Laboratory-based surveillance by OzFoodNet in Australia and FoodNet in the USA indicated that the incidence of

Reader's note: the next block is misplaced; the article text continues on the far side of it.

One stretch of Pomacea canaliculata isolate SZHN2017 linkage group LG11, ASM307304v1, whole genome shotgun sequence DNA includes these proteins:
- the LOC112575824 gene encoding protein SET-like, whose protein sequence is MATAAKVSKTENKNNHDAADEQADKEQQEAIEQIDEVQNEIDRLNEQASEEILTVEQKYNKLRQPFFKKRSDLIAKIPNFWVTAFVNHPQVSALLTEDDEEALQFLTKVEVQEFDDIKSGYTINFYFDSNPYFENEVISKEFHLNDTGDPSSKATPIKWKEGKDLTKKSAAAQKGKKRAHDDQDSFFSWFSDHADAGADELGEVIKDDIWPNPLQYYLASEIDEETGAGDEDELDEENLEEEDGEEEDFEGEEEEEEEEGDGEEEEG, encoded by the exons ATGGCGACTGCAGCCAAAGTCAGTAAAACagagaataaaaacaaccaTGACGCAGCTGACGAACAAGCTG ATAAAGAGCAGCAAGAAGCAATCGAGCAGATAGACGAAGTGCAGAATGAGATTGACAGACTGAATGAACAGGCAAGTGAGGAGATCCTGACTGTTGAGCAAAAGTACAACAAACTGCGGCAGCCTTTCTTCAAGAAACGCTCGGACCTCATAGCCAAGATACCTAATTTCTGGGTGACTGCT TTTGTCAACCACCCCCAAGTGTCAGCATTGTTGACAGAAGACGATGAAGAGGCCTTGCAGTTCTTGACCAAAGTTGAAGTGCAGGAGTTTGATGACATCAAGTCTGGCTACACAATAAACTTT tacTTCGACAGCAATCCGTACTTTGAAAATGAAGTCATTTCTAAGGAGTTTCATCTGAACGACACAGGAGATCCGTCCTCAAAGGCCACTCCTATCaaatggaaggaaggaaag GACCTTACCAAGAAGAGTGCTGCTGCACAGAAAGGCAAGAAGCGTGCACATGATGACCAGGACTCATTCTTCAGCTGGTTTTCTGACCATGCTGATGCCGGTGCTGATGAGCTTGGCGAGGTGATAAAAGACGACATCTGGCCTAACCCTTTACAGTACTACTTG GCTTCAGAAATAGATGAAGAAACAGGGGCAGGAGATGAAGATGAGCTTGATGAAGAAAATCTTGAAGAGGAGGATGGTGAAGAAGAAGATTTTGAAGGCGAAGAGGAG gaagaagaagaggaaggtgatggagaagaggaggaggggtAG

Campylobacterinfections in 2001 in Australia was about nine times higher than in the USA. We assessed whether this disparity could be explained by differences in the frequency of stool culturing. Using data from population surveys of diarrhoea and symptom profiles for Campylobacterfrom case-control studies, indices of healthcare behaviour taking into account the severity of Campylobacterinfections were calculated. These suggest that culture-confirmed Campylobacterinfections underestimate the incidence of community cases by similar ratios in the two countries. The incidence of Campylobacterinfections in Australia was about 12 times higher than in the USA after consideration of healthcare system differences.